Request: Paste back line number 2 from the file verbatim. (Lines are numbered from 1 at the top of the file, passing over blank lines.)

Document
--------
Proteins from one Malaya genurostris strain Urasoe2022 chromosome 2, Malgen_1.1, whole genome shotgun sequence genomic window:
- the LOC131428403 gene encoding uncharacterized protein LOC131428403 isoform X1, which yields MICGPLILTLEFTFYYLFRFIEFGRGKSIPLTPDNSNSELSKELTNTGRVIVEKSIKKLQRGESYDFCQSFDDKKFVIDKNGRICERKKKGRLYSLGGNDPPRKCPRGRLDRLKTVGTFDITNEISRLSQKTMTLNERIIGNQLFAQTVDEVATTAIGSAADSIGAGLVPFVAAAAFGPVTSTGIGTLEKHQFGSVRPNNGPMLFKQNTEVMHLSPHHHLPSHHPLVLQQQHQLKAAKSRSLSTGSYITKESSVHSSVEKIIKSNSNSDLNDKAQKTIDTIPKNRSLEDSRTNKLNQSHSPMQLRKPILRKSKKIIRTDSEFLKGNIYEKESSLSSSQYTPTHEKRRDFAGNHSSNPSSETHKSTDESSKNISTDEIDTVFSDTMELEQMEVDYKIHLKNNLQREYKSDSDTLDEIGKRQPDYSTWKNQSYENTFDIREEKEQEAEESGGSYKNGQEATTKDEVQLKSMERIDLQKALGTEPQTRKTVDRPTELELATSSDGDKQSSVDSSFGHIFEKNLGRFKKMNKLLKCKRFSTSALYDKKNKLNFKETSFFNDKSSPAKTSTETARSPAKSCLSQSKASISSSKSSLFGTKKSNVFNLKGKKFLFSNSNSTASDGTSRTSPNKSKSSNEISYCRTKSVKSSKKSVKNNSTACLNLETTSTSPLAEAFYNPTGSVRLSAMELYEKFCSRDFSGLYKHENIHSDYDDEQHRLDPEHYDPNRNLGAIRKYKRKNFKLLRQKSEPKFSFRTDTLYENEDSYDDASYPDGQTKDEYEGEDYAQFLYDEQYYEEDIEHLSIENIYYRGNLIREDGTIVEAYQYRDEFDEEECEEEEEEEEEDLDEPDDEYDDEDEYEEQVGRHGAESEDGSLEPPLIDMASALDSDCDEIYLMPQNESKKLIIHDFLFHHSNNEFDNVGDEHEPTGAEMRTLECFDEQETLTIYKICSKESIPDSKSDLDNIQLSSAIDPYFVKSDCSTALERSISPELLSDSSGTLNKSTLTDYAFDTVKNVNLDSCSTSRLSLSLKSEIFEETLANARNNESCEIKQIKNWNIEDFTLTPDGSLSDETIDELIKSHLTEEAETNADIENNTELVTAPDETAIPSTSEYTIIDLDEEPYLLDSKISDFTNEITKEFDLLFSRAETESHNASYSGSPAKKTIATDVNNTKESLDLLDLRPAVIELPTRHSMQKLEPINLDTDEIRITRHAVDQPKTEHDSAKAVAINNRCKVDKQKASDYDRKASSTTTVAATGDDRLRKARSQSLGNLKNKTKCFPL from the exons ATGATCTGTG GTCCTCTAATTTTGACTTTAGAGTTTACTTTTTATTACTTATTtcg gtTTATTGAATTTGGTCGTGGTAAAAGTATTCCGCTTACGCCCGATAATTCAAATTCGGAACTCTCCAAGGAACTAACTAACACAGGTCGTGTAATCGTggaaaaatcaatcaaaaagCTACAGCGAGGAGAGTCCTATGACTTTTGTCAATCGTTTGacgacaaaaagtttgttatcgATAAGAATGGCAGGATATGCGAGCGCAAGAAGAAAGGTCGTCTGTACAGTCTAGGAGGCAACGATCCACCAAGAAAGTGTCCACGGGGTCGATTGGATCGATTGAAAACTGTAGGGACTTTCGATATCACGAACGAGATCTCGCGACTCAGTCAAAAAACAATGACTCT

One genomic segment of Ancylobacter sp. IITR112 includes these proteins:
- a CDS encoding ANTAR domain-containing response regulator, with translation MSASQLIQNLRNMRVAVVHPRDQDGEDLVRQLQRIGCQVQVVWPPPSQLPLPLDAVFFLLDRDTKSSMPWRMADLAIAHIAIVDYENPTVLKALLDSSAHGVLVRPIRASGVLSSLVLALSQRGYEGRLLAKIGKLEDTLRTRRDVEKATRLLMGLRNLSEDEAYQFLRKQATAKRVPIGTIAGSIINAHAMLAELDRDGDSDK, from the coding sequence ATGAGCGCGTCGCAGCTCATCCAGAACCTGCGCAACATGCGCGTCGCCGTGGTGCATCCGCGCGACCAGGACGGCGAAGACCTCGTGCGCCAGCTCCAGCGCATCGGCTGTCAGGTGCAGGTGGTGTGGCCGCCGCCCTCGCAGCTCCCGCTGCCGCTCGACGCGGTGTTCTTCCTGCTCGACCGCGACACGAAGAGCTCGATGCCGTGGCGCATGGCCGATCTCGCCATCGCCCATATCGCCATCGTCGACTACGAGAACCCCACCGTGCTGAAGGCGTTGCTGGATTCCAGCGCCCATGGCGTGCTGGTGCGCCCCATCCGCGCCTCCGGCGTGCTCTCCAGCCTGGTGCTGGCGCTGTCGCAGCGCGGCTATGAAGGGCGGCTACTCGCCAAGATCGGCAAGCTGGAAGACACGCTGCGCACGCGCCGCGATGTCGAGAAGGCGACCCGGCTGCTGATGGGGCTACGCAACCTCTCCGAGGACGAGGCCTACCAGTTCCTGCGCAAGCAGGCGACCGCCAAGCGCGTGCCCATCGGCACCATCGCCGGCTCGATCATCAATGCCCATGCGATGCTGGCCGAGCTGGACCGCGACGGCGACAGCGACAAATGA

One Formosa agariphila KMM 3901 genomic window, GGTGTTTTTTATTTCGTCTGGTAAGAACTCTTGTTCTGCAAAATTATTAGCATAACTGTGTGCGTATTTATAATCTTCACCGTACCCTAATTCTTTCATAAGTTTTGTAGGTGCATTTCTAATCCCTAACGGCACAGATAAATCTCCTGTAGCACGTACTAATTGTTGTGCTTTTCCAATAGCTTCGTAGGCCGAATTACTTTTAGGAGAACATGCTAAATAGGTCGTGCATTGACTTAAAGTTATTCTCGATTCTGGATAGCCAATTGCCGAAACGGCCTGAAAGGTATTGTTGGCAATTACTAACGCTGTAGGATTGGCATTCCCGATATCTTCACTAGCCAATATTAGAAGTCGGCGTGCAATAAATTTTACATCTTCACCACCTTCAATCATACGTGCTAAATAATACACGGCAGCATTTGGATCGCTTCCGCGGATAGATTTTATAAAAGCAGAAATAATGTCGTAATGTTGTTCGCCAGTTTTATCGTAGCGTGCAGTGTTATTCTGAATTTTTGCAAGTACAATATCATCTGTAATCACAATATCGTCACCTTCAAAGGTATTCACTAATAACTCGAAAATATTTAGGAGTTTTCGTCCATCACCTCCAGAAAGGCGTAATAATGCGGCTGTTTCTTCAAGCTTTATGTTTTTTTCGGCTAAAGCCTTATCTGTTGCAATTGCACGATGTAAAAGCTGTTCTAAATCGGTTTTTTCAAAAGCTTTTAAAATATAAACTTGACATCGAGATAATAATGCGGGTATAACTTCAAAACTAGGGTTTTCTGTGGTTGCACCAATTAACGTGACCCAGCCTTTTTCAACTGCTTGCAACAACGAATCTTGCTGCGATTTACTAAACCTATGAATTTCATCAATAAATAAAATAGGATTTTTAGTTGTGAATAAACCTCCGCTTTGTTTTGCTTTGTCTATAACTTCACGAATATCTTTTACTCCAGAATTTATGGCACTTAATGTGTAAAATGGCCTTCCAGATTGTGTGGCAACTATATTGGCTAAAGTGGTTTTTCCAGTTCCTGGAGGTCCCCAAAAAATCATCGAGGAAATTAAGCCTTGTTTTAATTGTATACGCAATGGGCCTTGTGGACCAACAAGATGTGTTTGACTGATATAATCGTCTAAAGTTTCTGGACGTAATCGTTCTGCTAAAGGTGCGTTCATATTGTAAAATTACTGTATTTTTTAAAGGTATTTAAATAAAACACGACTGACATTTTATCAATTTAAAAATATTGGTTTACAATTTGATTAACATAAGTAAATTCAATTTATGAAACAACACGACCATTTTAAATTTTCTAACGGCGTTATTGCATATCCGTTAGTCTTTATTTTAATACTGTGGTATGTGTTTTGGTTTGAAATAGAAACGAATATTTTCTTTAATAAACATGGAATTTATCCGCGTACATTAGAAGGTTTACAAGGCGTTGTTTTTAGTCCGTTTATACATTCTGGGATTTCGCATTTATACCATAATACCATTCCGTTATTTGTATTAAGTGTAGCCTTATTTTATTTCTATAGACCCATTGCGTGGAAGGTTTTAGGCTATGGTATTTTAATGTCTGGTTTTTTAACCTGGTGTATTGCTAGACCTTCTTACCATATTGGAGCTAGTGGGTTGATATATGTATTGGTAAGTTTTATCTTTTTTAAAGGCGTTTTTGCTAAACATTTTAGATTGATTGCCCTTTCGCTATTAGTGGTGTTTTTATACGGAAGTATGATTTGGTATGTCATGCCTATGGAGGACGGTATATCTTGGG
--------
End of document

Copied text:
- the LOC131428403 gene encoding uncharacterized protein LOC131428403 isoform X1, which yields MICGPLILTLEFTFYYLFRFIEFGRGKSIPLTPDNSNSELSKELTNTGRVIVEKSIKKLQRGESYDFCQSFDDKKFVIDKNGRICERKKKGRLYSLGGNDPPRKCPRGRLDRLKTVGTFDITNEISRLSQKTMTLNERIIGNQLFAQTVDEVATTAIGSAADSIGAGLVPFVAAAAFGPVTSTGIGTLEKHQFGSVRPNNGPMLFKQNTEVMHLSPHHHLPSHHPLVLQQQHQLKAAKSRSLSTGSYITKESSVHSSVEKIIKSNSNSDLNDKAQKTIDTIPKNRSLEDSRTNKLNQSHSPMQLRKPILRKSKKIIRTDSEFLKGNIYEKESSLSSSQYTPTHEKRRDFAGNHSSNPSSETHKSTDESSKNISTDEIDTVFSDTMELEQMEVDYKIHLKNNLQREYKSDSDTLDEIGKRQPDYSTWKNQSYENTFDIREEKEQEAEESGGSYKNGQEATTKDEVQLKSMERIDLQKALGTEPQTRKTVDRPTELELATSSDGDKQSSVDSSFGHIFEKNLGRFKKMNKLLKCKRFSTSALYDKKNKLNFKETSFFNDKSSPAKTSTETARSPAKSCLSQSKASISSSKSSLFGTKKSNVFNLKGKKFLFSNSNSTASDGTSRTSPNKSKSSNEISYCRTKSVKSSKKSVKNNSTACLNLETTSTSPLAEAFYNPTGSVRLSAMELYEKFCSRDFSGLYKHENIHSDYDDEQHRLDPEHYDPNRNLGAIRKYKRKNFKLLRQKSEPKFSFRTDTLYENEDSYDDASYPDGQTKDEYEGEDYAQFLYDEQYYEEDIEHLSIENIYYRGNLIREDGTIVEAYQYRDEFDEEECEEEEEEEEEDLDEPDDEYDDEDEYEEQVGRHGAESEDGSLEPPLIDMASALDSDCDEIYLMPQNESKKLIIHDFLFHHSNNEFDNVGDEHEPTGAEMRTLECFDEQETLTIYKICSKESIPDSKSDLDNIQLSSAIDPYFVKSDCSTALERSISPELLSDSSGTLNKSTLTDYAFDTVKNVNLDSCSTSRLSLSLKSEIFEETLANARNNESCEIKQIKNWNIEDFTLTPDGSLSDETIDELIKSHLTEEAETNADIENNTELVTAPDETAIPSTSEYTIIDLDEEPYLLDSKISDFTNEITKEFDLLFSRAETESHNASYSGSPAKKTIATDVNNTKESLDLLDLRPAVIELPTRHSMQKLEPINLDTDEIRITRHAVDQPKTEHDSAKAVAINNRCKVDKQKASDYDRKASSTTTVAATGDDRLRKARSQSLGNLKNKTKCFPL from the exons ATGATCTGTG GTCCTCTAATTTTGACTTTAGAGTTTACTTTTTATTACTTATTtcg gtTTATTGAATTTGGTCGTGGTAAAAGTATTCCGCTTACGCCCGATAATTCAAATTCGGAACTCTCCAAGGAACTAACTAACACAGGTCGTGTAATCGTggaaaaatcaatcaaaaagCTACAGCGAGGAGAGTCCTATGACTTTTGTCAATCGTTTGacgacaaaaagtttgttatcgATAAGAATGGCAGGATATGCGAGCGCAAGAAGAAAGGTCGTCTGTACAGTCTAGGAGGCAACGATCCACCAAGAAAGTGTCCACGGGGTCGATTGGATCGATTGAAAACTGTAGGGACTTTCGATATCACGAACGAGATCTCGCGACTCAGTCAAAAAACAATGACTCT